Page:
USA Today Celebrates TV's 'Open Arms' for Gay Characters

Hollywood's going gayer than ever, and USA Today's Maria Puente thinks it's, “normal, unremarkable, no big deal.” But it's not so unremarkable that she and her paper didn't devote nearly 2,000 words (including a sidebar sympathizing with the struggle of gay actors to land straight roles), six photos and about a full page to it.

And while feting the lesbian film “The Kids are All Right” and a dozen different shows for including gay themes and storylines and/or actors, Puente only managed to squeeze in a couple of small quotes from pro-family advocates who weren't as excited about the trend as she.

It's ironic that an article celebrating the new normality of “gay friendly entertainment” would show the extent to which gay characters and storylines are now being over-represented on TV. Estimates vary, but somewhere around 4 percent of the U.S. population is gay or bisexual. Yet Puente lists no fewer than nine broadcast shows that somehow involve homosexuality.

The article quotes a parade of actors and activists who cheerfully explain, in the words of David Hauslaib, founder of something called Queerty, "It's a new era where (being a gay family) is no longer a significant part of the story."

Except that it is. “Jarrett Barrios, president of GLAAD, the Gay and Lesbian Alliance Against Defamation, says it's no accident that positive depictions of gay families are increasing,” wrote Puentes. Barrios said gay plots “are interesting, they're edgy, they make for good entertainment.”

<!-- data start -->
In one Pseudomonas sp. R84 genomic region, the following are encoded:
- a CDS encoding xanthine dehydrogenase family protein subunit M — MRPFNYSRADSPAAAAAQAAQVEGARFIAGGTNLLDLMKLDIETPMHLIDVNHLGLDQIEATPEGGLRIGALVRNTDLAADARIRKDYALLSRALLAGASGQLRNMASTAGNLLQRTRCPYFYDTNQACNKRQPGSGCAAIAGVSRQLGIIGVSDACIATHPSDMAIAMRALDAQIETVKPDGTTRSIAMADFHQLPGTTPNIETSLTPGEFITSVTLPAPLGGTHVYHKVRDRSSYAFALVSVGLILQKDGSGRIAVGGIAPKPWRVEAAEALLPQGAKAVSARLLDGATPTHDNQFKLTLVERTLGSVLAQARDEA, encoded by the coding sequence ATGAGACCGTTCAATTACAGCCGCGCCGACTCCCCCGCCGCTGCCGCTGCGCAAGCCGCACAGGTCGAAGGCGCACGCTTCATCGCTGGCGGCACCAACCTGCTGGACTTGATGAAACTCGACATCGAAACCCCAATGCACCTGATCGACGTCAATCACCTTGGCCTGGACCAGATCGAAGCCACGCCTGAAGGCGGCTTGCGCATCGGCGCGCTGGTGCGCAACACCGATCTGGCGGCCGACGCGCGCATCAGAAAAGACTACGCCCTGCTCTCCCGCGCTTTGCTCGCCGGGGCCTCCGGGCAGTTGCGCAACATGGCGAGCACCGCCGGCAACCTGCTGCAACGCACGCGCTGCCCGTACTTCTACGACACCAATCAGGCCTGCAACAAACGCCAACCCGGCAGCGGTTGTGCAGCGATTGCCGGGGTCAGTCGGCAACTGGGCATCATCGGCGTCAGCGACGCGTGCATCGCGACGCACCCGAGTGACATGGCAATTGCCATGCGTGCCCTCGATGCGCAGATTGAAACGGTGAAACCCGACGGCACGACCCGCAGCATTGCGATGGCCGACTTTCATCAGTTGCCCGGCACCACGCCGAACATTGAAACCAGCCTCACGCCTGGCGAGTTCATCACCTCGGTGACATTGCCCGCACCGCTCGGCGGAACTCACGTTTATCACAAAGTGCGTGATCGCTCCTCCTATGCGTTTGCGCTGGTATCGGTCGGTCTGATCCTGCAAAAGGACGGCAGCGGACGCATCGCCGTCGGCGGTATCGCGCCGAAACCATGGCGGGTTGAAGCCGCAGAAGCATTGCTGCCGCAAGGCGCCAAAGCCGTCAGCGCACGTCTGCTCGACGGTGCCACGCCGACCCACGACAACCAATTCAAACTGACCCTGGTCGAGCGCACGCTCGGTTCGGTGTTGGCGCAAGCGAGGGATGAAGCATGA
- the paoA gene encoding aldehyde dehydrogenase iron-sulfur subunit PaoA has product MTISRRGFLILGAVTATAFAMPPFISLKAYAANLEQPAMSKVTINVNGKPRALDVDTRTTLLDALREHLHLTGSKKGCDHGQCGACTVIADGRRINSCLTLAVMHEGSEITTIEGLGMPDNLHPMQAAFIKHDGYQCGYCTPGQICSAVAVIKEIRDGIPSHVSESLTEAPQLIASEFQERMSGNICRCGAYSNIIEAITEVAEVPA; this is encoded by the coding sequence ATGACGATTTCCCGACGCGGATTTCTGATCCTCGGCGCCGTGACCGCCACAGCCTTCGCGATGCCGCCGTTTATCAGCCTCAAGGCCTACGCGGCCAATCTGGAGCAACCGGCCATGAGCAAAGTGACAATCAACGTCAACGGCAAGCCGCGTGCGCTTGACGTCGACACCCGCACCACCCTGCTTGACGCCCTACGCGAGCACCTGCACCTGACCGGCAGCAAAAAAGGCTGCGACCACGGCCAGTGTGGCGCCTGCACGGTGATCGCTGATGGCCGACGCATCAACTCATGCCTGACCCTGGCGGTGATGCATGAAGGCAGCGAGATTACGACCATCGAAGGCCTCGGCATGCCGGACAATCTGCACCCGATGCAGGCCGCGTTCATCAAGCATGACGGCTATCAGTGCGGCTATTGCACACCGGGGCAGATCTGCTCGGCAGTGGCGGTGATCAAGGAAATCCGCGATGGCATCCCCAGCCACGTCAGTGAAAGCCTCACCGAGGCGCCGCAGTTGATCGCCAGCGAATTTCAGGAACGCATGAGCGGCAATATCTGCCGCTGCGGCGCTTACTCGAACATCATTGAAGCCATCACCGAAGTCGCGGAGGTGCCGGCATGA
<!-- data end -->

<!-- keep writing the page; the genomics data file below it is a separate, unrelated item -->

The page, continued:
Speaking of edgy, the wonderful new world of entertainment doesn't stop at something as mundane as simple homosexuality: “'I really do think every year it gets a little bit better,' says Candis Cayne, a transgendered actress who has appeared in ABC's now-canceled Dirty Sexy Money and Lifetime's hit Drop Dead Diva in transgendered roles.”

“Better” is a matter of perspective and Puente actually got a differing perspective on Hollywood's gay glut. She quoted Bryan Fischer of the American Family Association and Glenn Stanton of Focus on the Family, but allotted their critiques just two short paragraphs – 132 words out of the more than 1,800 in the article.

But from “mainstream” media outlets like USA Today, The Washington Post,  and The New York Time, that kind of bias in favor of the gay agenda is “normal, unremarkable, no big deal.”

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